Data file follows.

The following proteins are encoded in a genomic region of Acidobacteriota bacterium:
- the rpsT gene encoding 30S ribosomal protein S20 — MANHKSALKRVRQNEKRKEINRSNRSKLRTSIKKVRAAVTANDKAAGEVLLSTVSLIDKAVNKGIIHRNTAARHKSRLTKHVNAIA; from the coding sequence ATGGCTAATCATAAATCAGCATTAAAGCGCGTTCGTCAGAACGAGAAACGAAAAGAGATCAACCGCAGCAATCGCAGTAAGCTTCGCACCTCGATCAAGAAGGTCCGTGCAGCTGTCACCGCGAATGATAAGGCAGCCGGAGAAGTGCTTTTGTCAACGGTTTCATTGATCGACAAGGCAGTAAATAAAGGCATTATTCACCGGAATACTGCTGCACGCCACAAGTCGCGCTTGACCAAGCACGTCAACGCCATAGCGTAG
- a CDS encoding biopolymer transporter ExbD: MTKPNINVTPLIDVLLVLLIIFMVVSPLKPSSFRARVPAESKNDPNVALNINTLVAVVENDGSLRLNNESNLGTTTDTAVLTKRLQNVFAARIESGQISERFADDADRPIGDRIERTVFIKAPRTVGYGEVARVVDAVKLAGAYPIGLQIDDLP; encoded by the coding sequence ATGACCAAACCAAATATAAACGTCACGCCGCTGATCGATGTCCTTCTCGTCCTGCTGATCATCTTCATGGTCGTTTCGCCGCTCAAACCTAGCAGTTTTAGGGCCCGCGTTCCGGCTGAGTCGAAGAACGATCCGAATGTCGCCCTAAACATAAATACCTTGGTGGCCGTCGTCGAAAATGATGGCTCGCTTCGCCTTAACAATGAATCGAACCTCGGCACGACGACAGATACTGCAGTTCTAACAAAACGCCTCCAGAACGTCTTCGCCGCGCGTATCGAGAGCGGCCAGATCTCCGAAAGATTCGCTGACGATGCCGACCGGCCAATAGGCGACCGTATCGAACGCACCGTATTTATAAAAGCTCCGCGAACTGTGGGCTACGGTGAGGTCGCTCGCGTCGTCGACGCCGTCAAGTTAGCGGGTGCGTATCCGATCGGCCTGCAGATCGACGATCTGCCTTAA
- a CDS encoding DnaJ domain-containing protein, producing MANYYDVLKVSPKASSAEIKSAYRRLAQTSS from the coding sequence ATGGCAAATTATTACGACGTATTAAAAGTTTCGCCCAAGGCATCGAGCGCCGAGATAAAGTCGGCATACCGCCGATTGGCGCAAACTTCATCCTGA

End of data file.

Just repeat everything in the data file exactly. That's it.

The following proteins are encoded in a genomic region of Acidobacteriota bacterium:
- the rpsT gene encoding 30S ribosomal protein S20 — MANHKSALKRVRQNEKRKEINRSNRSKLRTSIKKVRAAVTANDKAAGEVLLSTVSLIDKAVNKGIIHRNTAARHKSRLTKHVNAIA; from the coding sequence ATGGCTAATCATAAATCAGCATTAAAGCGCGTTCGTCAGAACGAGAAACGAAAAGAGATCAACCGCAGCAATCGCAGTAAGCTTCGCACCTCGATCAAGAAGGTCCGTGCAGCTGTCACCGCGAATGATAAGGCAGCCGGAGAAGTGCTTTTGTCAACGGTTTCATTGATCGACAAGGCAGTAAATAAAGGCATTATTCACCGGAATACTGCTGCACGCCACAAGTCGCGCTTGACCAAGCACGTCAACGCCATAGCGTAG
- a CDS encoding biopolymer transporter ExbD: MTKPNINVTPLIDVLLVLLIIFMVVSPLKPSSFRARVPAESKNDPNVALNINTLVAVVENDGSLRLNNESNLGTTTDTAVLTKRLQNVFAARIESGQISERFADDADRPIGDRIERTVFIKAPRTVGYGEVARVVDAVKLAGAYPIGLQIDDLP; encoded by the coding sequence ATGACCAAACCAAATATAAACGTCACGCCGCTGATCGATGTCCTTCTCGTCCTGCTGATCATCTTCATGGTCGTTTCGCCGCTCAAACCTAGCAGTTTTAGGGCCCGCGTTCCGGCTGAGTCGAAGAACGATCCGAATGTCGCCCTAAACATAAATACCTTGGTGGCCGTCGTCGAAAATGATGGCTCGCTTCGCCTTAACAATGAATCGAACCTCGGCACGACGACAGATACTGCAGTTCTAACAAAACGCCTCCAGAACGTCTTCGCCGCGCGTATCGAGAGCGGCCAGATCTCCGAAAGATTCGCTGACGATGCCGACCGGCCAATAGGCGACCGTATCGAACGCACCGTATTTATAAAAGCTCCGCGAACTGTGGGCTACGGTGAGGTCGCTCGCGTCGTCGACGCCGTCAAGTTAGCGGGTGCGTATCCGATCGGCCTGCAGATCGACGATCTGCCTTAA
- a CDS encoding DnaJ domain-containing protein, producing MANYYDVLKVSPKASSAEIKSAYRRLAQTSS from the coding sequence ATGGCAAATTATTACGACGTATTAAAAGTTTCGCCCAAGGCATCGAGCGCCGAGATAAAGTCGGCATACCGCCGATTGGCGCAAACTTCATCCTGA